Sampling of Events Hosted by Educators:
At the request of educators and parents seeking resources for at-home science during social distancing, SciStarter created a page of curated, age-appropriate projects with step-by-step instructions and educational resources.
Jill Nugent, Associate Dean of Science at Southern New Hampshire University, hosted a 5-part web series for educators. These webinars focused on sharing citizen science projects and related assessments that are a great fit for the science learning environment, with an emphasis on projects that distributed and remote learners can engage in at home, in the backyard, or online. The series concluded with a Zoom party co-hosted by National Geographic Education.
Interested in learning more about Citizen Science in Higher Education? Register for the Citizen Science Association’s happy hour series, “Using Citizen Science in Higher Education.”
Free, customizable event resources were useful.
By creating The Introduction to Citizen Science module and spotlighting a variety of citizen science projects, such as those featured here for educators, as the base for the virtual programs, SciStarter and its partners provided librarians, museum professionals, and educators with turnkey, customizable, and replicable resources to engage local and/or global communities.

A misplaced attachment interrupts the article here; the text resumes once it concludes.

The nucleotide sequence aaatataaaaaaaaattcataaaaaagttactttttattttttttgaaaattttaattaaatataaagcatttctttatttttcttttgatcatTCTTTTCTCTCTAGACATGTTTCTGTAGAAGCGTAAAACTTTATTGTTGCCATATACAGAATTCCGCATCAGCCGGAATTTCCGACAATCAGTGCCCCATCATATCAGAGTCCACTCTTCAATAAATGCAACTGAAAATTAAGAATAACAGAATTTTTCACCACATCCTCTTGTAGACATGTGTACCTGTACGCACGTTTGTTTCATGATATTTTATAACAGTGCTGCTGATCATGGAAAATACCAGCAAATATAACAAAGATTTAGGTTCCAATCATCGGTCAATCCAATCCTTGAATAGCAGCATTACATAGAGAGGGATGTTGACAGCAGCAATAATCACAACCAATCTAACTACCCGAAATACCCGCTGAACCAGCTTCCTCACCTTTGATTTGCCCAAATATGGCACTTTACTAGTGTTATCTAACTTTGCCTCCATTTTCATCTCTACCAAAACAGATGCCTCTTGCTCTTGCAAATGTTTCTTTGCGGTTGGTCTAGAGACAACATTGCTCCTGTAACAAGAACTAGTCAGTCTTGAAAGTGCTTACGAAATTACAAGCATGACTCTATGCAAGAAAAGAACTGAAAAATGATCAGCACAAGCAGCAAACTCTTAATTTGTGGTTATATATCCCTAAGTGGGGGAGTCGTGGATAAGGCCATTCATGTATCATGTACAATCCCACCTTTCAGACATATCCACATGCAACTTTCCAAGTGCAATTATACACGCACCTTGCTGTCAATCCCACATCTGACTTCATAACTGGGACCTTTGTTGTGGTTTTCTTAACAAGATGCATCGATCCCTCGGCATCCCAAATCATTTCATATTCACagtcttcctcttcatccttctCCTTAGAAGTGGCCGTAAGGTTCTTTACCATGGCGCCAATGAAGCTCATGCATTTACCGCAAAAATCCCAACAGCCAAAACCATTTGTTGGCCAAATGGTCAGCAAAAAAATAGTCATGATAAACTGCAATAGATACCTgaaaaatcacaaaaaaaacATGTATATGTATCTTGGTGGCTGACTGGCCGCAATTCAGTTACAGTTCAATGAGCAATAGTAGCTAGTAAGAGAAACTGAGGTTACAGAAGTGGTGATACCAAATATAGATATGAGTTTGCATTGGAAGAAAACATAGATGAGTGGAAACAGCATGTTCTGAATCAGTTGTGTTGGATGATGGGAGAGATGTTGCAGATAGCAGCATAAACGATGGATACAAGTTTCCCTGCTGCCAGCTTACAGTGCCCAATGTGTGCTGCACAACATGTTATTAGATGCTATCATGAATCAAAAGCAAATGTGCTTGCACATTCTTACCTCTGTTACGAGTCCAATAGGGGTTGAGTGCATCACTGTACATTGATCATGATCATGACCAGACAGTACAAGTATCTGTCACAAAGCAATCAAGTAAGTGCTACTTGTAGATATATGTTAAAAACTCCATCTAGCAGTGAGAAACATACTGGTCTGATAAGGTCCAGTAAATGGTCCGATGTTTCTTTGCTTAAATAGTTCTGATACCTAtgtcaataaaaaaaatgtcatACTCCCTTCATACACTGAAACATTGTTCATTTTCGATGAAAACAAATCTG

Many event hosts expanded their audiences through these virtual events. The virtual events also presented the opportunity to engage the project scientists and subject matter experts who no longer needed to travel to an in-person event.
Participants showed up to the party!
In April, there was a 375% increase (compared to April 2019) in the number of people who JOINED citizen science projects on SciStarter! In addition, thousands of people — from the United States, Ireland, Nigeria, Canada, Hong Kong, Bangladesh, Australia, and more — tuned-in to the events through Zoom, YouTube livestreams, and Facebook.